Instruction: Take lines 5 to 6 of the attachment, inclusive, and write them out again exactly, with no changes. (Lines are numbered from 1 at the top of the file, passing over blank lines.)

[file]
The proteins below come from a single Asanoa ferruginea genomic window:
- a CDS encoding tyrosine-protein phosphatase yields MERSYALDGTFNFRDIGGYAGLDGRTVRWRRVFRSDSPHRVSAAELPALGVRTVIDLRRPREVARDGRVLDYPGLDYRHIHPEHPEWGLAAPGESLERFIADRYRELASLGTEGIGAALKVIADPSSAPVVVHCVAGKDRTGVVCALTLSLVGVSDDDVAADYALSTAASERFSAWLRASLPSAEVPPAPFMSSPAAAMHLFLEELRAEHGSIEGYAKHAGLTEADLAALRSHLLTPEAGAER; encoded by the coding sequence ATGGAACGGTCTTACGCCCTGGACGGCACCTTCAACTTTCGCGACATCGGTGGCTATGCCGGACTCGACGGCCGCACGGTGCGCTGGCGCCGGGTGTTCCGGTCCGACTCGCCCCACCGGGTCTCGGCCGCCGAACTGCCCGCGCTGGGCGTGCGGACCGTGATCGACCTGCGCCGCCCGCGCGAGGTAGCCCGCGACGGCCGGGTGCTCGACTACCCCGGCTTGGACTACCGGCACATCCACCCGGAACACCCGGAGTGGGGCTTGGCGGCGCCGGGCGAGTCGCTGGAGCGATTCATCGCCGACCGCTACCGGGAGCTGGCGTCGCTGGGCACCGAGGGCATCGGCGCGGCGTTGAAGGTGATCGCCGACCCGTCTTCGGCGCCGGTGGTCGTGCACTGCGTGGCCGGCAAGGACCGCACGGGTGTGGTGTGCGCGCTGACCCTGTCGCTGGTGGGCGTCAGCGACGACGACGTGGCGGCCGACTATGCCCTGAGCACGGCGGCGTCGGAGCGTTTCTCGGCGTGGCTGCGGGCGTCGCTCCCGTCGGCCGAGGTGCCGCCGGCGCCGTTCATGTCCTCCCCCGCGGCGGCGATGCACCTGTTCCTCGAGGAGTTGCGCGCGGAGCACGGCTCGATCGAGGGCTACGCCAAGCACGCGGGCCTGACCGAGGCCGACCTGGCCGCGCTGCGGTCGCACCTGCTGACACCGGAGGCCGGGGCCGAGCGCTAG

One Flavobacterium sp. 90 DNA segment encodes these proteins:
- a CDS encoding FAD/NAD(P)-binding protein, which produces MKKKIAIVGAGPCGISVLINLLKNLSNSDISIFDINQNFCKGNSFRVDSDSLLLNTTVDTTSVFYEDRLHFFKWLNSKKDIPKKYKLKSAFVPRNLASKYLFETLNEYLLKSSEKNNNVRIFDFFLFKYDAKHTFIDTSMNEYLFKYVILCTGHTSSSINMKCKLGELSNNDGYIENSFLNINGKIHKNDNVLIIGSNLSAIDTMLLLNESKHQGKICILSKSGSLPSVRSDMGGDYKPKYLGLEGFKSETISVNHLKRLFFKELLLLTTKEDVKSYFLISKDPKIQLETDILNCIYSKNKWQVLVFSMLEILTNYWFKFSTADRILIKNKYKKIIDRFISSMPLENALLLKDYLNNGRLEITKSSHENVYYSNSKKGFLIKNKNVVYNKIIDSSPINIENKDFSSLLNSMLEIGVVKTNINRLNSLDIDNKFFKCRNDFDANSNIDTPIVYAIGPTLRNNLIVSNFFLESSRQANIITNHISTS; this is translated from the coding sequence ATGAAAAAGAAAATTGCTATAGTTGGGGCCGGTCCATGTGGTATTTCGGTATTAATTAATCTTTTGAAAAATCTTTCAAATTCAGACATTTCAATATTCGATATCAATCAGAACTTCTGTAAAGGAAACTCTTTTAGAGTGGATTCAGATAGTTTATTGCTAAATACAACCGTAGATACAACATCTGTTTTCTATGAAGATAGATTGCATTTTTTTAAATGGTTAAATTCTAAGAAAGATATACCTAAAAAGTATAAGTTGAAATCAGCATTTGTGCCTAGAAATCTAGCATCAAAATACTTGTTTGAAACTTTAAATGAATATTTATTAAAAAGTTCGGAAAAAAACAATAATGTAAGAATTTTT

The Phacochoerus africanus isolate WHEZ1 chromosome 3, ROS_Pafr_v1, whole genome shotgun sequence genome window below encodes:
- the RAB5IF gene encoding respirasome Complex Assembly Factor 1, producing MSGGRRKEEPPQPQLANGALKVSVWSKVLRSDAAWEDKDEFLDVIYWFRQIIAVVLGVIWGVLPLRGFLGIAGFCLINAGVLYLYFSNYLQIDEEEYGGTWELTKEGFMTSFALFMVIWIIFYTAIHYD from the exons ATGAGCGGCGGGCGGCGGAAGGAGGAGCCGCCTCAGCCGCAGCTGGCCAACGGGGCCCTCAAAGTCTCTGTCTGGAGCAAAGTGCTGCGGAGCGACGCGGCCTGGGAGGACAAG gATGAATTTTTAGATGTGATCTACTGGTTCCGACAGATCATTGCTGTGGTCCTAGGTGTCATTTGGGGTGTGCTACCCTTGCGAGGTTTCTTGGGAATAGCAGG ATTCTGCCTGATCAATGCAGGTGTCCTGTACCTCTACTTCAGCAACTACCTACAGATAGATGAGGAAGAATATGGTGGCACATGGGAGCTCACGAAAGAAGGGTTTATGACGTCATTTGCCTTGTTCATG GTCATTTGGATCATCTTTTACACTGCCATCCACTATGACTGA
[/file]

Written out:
The Phacochoerus africanus isolate WHEZ1 chromosome 3, ROS_Pafr_v1, whole genome shotgun sequence genome window below encodes:
- the RAB5IF gene encoding respirasome Complex Assembly Factor 1, producing MSGGRRKEEPPQPQLANGALKVSVWSKVLRSDAAWEDKDEFLDVIYWFRQIIAVVLGVIWGVLPLRGFLGIAGFCLINAGVLYLYFSNYLQIDEEEYGGTWELTKEGFMTSFALFMVIWIIFYTAIHYD from the exons ATGAGCGGCGGGCGGCGGAAGGAGGAGCCGCCTCAGCCGCAGCTGGCCAACGGGGCCCTCAAAGTCTCTGTCTGGAGCAAAGTGCTGCGGAGCGACGCGGCCTGGGAGGACAAG gATGAATTTTTAGATGTGATCTACTGGTTCCGACAGATCATTGCTGTGGTCCTAGGTGTCATTTGGGGTGTGCTACCCTTGCGAGGTTTCTTGGGAATAGCAGG ATTCTGCCTGATCAATGCAGGTGTCCTGTACCTCTACTTCAGCAACTACCTACAGATAGATGAGGAAGAATATGGTGGCACATGGGAGCTCACGAAAGAAGGGTTTATGACGTCATTTGCCTTGTTCATG GTCATTTGGATCATCTTTTACACTGCCATCCACTATGACTGA